What Are the Steps In A Personal Injury Case?

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Accidents and injuries happen every day. Sometimes these incidents aren’t your fault and are due to someone else’s negligence. If this is the case, you may be able to file a personal injury claim. The idea of going through the claims process can be quite daunting for some people; however, it shouldn’t be. Below, we will answer the question almost everyone asks themselves before making a claim ‘What are the steps in a personal injury case?’:

1) Appointing a representative

 

When you are involved in an accident that wasn’t your fault, you will want the most qualified people to represent you in your personal injury case. People often go to legal representatives, such as personal injury claims management companies or solicitors that specialise in the area they are claiming from. Beacon Law are a specialist personal injury firm of Solicitors with expertise in all types of personal injury claims.

 

2) Find out who was responsible

At the beginning of your case, we will need your help to give us as much detail and information about the accident as possible, as this information will be used to support your case.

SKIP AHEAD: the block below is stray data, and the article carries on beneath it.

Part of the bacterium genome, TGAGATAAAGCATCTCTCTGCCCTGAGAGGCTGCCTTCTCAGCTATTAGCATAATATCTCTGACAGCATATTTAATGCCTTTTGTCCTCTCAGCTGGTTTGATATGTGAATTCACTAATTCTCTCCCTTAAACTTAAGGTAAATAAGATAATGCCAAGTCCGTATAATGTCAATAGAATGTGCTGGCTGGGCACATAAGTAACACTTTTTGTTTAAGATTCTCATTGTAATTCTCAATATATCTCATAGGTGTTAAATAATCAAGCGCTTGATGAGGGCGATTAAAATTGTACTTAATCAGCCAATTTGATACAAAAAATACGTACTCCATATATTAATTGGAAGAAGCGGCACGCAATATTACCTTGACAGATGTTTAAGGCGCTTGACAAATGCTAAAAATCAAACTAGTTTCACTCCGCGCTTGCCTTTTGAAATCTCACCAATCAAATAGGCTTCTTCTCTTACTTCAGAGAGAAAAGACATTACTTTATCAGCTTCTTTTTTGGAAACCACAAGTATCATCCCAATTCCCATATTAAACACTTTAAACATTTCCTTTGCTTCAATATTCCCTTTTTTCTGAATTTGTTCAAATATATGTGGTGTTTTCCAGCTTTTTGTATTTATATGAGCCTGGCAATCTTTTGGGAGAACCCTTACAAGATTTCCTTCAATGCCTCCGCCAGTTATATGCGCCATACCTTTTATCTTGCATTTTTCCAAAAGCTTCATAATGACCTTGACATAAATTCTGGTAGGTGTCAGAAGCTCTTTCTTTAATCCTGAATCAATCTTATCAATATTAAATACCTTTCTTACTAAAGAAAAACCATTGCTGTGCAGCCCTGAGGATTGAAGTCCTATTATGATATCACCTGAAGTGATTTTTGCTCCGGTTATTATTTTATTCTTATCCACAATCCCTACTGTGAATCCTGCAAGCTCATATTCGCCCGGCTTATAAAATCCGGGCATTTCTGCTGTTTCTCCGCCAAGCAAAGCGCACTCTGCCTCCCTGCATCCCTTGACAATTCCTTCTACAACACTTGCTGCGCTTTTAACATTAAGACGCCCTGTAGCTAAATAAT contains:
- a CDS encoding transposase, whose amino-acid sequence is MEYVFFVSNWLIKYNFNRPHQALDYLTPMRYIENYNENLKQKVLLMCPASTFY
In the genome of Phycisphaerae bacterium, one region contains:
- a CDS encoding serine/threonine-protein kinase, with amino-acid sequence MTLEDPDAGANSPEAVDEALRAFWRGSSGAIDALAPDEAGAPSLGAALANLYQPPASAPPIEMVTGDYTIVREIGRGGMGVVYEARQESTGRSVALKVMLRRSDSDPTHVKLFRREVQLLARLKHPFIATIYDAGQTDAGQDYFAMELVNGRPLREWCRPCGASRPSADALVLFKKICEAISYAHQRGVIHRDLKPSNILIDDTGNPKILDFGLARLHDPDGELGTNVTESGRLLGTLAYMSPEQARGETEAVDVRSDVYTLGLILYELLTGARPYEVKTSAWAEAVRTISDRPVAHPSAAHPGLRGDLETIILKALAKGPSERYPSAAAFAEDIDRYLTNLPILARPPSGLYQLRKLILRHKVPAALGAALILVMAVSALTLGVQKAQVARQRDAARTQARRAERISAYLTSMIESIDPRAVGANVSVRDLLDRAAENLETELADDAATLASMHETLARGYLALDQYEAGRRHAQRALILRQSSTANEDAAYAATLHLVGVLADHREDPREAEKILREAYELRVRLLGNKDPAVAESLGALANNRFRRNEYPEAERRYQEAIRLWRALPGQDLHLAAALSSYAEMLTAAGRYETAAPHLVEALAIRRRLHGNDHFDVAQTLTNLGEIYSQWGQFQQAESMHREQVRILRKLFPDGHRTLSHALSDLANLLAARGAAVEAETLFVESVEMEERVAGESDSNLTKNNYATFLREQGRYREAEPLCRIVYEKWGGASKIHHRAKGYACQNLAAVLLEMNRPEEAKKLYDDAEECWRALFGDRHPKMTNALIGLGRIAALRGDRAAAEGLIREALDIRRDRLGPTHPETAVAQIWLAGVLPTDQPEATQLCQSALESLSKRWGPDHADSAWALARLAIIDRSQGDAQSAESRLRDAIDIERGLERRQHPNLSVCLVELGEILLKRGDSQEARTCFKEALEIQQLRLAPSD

When you or someone you know has been involved in an accident that was not their fault, and they have been injured because of it, you will want to know who is responsible for your injury. This will be who the personal injury claim will be made against. For example, if you have been injured at work and make an accident at work claim, you will be claiming against your employer, or if you have been injured due to faulty equipment, we may claim against the manufacturer of the equipment etc.

3) Pre-action protocol

Once you have chosen your representative and found out who the person or company responsible was, we move onto the next stage called ‘Pre-Action Protocols’, which are a set of procedures. When the Defendant has been identified, they will be sent a “letter of claim”, which sets out exactly what happened in detail to the Claimant and any injuries suffered, both physically and mentally, as far as they can be assessed up to that time.